No West Coast stock car driver has won a Winston Western 500 Grand National race since Ray Elder of Caruthers, Calif., in 1971, but that is what Hershel McGriff must do if he wants to win the NASCAR West championship.
The battle between Darrell Waltrip and Bill Elliott for the national championship may be the highlight of Sunday's $342,520 race at Riverside International Raceway, but among West Coast drivers, the battle between Jim Robinson, 39, and McGriff, 57, is just as much a showdown. Robinson, the North Hollywood veteran who has won the West title the last two seasons, has a 13-point edge going into the year's final race. Therefore, McGriff will need the 11-point bonus given to any West Coast driver who can win the 312-mile (500-kilometer) road race.
"It's a tough deal, and I hardly have a prayer," McGriff said. "I've got only one chance--win the race."
That is not quite as preposterous as it sounds. In his last two races at Riverside against the Southern drivers, McGriff has finished on the same lap as the leader. He was ninth last year and eighth in 1983.
"There's no strategy at Riverside but go fast after they drop the green flag," McGriff said. "If you don't stay with the pack, you're done. And if there isn't a yellow (caution flag), pretty soon they'll be pounding on your bumper. I figure I ought to get between Elliott and Waltrip and stay right there. That way, one will be pulling me and the other will be pushing me. I don't want to wish Jim Robinson any bad luck, but it all boils down to money."
Robinson took a shot at the Winston Cup competition two weeks ago in the Atlanta Journal but failed to qualify. Curiously, both Robinson and McGriff failed to finish the last Winston West race, Oct. 5 at Mesa Marin, when both were stopped by engine problems.
"I feel real good about Riverside because I feel we learned a lot about the new Oldsmobile at Atlanta, even though we didn't make the race," Robinson said. "I think we picked up a bunch of knowledge we can apply to Riverside. I'd like to qualify in the top six or seven and stay there all day. Our whole approach to Sunday's race is to win."
Robinson has 535 points and winnings of $32,985 to 522 and $36,370 for McGriff. Third, still with a mathematical chance of winning the championship, is Ruben Garcia of South El Monte with 513 points. In 11 races this season, McGriff has won three, Robinson and Garcia two each.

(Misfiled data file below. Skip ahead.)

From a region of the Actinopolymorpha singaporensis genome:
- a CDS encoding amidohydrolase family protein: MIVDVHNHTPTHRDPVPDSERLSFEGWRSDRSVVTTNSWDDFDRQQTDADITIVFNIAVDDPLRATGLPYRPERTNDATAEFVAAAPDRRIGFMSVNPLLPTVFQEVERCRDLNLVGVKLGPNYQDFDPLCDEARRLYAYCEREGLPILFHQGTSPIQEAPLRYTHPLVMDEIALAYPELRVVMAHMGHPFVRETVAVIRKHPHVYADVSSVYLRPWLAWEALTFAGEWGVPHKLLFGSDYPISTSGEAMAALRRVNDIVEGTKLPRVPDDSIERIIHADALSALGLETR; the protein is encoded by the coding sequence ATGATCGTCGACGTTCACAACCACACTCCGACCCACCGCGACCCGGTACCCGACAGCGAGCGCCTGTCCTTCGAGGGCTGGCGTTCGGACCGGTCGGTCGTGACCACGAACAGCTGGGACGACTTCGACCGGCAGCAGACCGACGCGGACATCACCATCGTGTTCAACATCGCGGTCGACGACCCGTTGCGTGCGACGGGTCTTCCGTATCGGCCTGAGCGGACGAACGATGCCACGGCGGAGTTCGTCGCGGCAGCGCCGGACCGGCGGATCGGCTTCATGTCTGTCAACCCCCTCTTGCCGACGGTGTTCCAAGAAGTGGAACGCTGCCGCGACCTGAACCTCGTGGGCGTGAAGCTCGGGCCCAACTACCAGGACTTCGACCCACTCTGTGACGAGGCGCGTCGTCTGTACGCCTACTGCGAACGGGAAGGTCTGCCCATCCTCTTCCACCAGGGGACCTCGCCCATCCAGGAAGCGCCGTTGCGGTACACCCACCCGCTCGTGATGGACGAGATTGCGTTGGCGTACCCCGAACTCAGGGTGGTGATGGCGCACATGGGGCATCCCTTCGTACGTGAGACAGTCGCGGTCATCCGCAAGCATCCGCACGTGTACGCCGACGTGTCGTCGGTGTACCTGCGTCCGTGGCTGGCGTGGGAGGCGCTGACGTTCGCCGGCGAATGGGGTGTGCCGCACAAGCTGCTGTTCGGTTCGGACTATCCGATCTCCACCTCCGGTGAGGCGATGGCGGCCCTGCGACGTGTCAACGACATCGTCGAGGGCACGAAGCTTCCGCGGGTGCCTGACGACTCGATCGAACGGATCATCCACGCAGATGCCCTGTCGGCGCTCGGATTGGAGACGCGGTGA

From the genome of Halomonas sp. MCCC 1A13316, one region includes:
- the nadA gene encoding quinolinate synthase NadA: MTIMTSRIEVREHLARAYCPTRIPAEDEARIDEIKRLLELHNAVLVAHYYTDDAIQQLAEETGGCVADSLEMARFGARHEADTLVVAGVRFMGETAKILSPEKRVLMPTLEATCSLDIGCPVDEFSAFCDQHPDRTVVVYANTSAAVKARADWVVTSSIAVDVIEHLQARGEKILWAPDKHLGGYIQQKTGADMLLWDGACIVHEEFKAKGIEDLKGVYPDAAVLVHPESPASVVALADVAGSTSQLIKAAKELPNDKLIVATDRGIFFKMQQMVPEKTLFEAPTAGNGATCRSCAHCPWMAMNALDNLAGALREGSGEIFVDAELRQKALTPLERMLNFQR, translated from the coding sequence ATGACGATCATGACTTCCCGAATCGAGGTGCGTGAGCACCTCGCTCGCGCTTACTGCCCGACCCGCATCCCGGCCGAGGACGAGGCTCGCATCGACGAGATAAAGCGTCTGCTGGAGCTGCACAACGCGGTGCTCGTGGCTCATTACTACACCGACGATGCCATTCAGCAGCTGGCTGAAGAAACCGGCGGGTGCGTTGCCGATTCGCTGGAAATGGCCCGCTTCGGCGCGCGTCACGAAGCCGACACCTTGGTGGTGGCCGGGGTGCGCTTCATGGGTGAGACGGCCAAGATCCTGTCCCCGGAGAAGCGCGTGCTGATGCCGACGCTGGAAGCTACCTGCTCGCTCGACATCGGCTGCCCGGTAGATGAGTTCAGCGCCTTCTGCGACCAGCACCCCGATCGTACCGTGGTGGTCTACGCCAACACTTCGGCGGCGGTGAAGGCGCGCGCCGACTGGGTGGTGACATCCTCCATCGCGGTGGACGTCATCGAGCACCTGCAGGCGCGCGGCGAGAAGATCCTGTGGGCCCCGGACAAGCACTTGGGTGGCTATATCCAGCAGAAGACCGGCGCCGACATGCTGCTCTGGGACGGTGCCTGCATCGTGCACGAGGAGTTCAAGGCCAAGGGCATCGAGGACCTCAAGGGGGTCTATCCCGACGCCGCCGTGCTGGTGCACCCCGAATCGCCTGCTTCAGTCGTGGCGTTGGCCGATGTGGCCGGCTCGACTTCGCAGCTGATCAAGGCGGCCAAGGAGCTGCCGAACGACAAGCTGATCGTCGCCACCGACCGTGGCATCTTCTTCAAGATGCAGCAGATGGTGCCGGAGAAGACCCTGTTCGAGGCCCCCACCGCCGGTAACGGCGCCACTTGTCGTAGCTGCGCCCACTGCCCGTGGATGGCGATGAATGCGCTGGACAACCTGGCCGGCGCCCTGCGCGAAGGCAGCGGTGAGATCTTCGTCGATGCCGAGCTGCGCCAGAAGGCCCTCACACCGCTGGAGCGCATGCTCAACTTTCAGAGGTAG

Glen Steurer of Simi Valley, who was the highest West Coast finisher in last June's Budweiser 400 at Riverside, has clinched Rookie of the Year honors with 495 points.
There will be 35 starters in Sunday's race. Qualifying for the first 25 positions is set for Friday. The remaining 10 berths will be filled Saturday.
Also scheduled Saturday is the Pep Boys 300 for Grand American cars. McGriff, the defending champion, and Steurer are expected to be the only drivers in both races. Other Grand American favorites entered include Duke Hoenshell, Jim Neal, Kevin Riniker, Randy Becker and Ron Esau.
INDY CARS--When Danny Sullivan received $110,000 for finishing fourth in the CART-PPG Indy Car World Series standings and another $57,634 for winning last Saturday's Beatrice Indy Challenge in Miami, it pushed his year's earning to $950,432, a record for Indy car racing. He broke Mario Andretti's 1984 mark of $931,929. National champion Al Unser won $804,451, Al Unser Jr. $719,322 and Bobby Rahal $577,391. . . . Somewhat overshadowed at Miami by the Unser vs. Unser battle for the championship was the excellent sixth-place finish by veteran Danny Ongais. It was his highest since the 1984 Michigan 200 in which he was third. . . . Marlboro, long a power in Formula One, announced its entry into Indy car racing as sponsor of two-time world champion Emerson Fittipaldi next year as part of the Pat Patrick racing team. Kevin Cogan will replace Fittipaldi in the 7-Eleven car, leaving Michael Andretti as the lone driver for the Compton-based Kraco team, but with a new crew chief, Barry Green, and a new engineer, Adrian Newey, who designed the 1985-86 March cars.
SPRINT CARS--With two races to go, Eddie Wirth holds a 42-point lead over Mike Sweeney, 1,828 to 1,786, in the Kraco-California Racing Assn. championship series. There are 120 points at stake in the remaining events--Kraco Hat Night Saturday night and the Don Peabody Memorial Nov. 23, both at Ascot Park.
MOTORCYCLES--Speedway riders will move from the smaller South Bay Stadium to the longer Ascot Park oval Friday night for Ascot's long-track speedway championship. Mike Faria of Colton and Steve Lucero of Riverside are favored.
MIDGET CARS--Mel Kenyon, who will drive at Ascot Park Thanksgiving night in the 45th Turkey Night Grand Prix, has clinched his seventh national championship in the United States Auto Club. The Lebanon, Ind., driver, who has won 105 USAC championship races in 25 seasons, won out after a season-long battle with three-time champion Rich Vogler, who will also be in Ascot's traditional season-ender. . . . Gary Schroeder of Burbank will be honored Dec. 7 at the Rio Hondo Country Club for winning his first National Midget Racing Assn. three-quarter racing championship. Gary is the son of Gordon Schroeder, long-time Indianapolis car owner and equipment manufacturer. Surprisingly, Schroeder won the NMRA title without winning a main event.
VINTAGE CARS--Former Formula One favorite Stirling Moss will drive a 1962 Lotus Dec. 1 in the Palm Springs Vintage Grand Prix over a 1.2 mile circuit in downtown Palm Springs. Also driving will be former world champion Phil Hill, Dan Gurney, Bob Bondurant and Ronnie Bucknum. . . . The Porsche Owners Club is having a time trial Saturday and Sunday at Willow Springs Raceway.
DRAG RACING--The final Volkswagen Challenge Cup of the season is Sunday at the L.A. County Raceway in Palmdale.